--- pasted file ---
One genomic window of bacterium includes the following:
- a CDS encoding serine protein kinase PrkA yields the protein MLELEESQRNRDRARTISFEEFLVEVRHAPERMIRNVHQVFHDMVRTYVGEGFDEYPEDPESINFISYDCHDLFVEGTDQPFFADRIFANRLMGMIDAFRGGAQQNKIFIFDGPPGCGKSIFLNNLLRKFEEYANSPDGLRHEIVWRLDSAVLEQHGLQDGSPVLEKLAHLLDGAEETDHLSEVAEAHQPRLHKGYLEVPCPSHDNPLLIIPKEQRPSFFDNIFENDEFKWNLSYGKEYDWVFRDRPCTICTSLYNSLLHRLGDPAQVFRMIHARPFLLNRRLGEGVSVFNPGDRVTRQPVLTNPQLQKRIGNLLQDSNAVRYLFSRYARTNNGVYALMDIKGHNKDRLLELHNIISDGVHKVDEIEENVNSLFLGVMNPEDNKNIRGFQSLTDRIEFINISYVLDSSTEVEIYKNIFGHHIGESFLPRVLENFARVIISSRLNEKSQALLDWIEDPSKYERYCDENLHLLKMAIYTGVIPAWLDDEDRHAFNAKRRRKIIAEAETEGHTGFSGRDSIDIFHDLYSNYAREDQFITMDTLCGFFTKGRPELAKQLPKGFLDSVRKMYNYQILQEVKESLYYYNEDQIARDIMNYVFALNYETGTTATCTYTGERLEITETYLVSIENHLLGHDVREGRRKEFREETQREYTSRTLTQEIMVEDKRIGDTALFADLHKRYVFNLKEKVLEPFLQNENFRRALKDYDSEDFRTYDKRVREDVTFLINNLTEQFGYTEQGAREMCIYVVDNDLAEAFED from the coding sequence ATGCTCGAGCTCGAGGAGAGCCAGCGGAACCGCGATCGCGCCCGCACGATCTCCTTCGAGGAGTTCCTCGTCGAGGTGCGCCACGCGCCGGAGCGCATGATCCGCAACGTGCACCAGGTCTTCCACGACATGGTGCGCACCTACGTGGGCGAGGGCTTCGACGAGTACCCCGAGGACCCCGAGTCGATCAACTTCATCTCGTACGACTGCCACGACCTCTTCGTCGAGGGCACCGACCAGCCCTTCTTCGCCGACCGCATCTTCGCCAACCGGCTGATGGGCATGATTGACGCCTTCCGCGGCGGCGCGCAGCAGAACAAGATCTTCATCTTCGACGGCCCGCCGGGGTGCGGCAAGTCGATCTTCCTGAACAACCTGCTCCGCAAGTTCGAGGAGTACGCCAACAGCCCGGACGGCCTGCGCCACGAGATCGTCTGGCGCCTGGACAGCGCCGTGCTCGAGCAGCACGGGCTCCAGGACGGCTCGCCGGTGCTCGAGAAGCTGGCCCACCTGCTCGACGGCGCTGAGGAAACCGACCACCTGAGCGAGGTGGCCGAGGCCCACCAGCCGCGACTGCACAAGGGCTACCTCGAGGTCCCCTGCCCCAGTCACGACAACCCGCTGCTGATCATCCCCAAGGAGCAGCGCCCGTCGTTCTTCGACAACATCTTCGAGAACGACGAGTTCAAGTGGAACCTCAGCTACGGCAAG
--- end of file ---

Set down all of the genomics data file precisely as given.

One genomic window of bacterium includes the following:
- a CDS encoding serine protein kinase PrkA yields the protein MLELEESQRNRDRARTISFEEFLVEVRHAPERMIRNVHQVFHDMVRTYVGEGFDEYPEDPESINFISYDCHDLFVEGTDQPFFADRIFANRLMGMIDAFRGGAQQNKIFIFDGPPGCGKSIFLNNLLRKFEEYANSPDGLRHEIVWRLDSAVLEQHGLQDGSPVLEKLAHLLDGAEETDHLSEVAEAHQPRLHKGYLEVPCPSHDNPLLIIPKEQRPSFFDNIFENDEFKWNLSYGKEYDWVFRDRPCTICTSLYNSLLHRLGDPAQVFRMIHARPFLLNRRLGEGVSVFNPGDRVTRQPVLTNPQLQKRIGNLLQDSNAVRYLFSRYARTNNGVYALMDIKGHNKDRLLELHNIISDGVHKVDEIEENVNSLFLGVMNPEDNKNIRGFQSLTDRIEFINISYVLDSSTEVEIYKNIFGHHIGESFLPRVLENFARVIISSRLNEKSQALLDWIEDPSKYERYCDENLHLLKMAIYTGVIPAWLDDEDRHAFNAKRRRKIIAEAETEGHTGFSGRDSIDIFHDLYSNYAREDQFITMDTLCGFFTKGRPELAKQLPKGFLDSVRKMYNYQILQEVKESLYYYNEDQIARDIMNYVFALNYETGTTATCTYTGERLEITETYLVSIENHLLGHDVREGRRKEFREETQREYTSRTLTQEIMVEDKRIGDTALFADLHKRYVFNLKEKVLEPFLQNENFRRALKDYDSEDFRTYDKRVREDVTFLINNLTEQFGYTEQGAREMCIYVVDNDLAEAFED from the coding sequence ATGCTCGAGCTCGAGGAGAGCCAGCGGAACCGCGATCGCGCCCGCACGATCTCCTTCGAGGAGTTCCTCGTCGAGGTGCGCCACGCGCCGGAGCGCATGATCCGCAACGTGCACCAGGTCTTCCACGACATGGTGCGCACCTACGTGGGCGAGGGCTTCGACGAGTACCCCGAGGACCCCGAGTCGATCAACTTCATCTCGTACGACTGCCACGACCTCTTCGTCGAGGGCACCGACCAGCCCTTCTTCGCCGACCGCATCTTCGCCAACCGGCTGATGGGCATGATTGACGCCTTCCGCGGCGGCGCGCAGCAGAACAAGATCTTCATCTTCGACGGCCCGCCGGGGTGCGGCAAGTCGATCTTCCTGAACAACCTGCTCCGCAAGTTCGAGGAGTACGCCAACAGCCCGGACGGCCTGCGCCACGAGATCGTCTGGCGCCTGGACAGCGCCGTGCTCGAGCAGCACGGGCTCCAGGACGGCTCGCCGGTGCTCGAGAAGCTGGCCCACCTGCTCGACGGCGCTGAGGAAACCGACCACCTGAGCGAGGTGGCCGAGGCCCACCAGCCGCGACTGCACAAGGGCTACCTCGAGGTCCCCTGCCCCAGTCACGACAACCCGCTGCTGATCATCCCCAAGGAGCAGCGCCCGTCGTTCTTCGACAACATCTTCGAGAACGACGAGTTCAAGTGGAACCTCAGCTACGGCAAG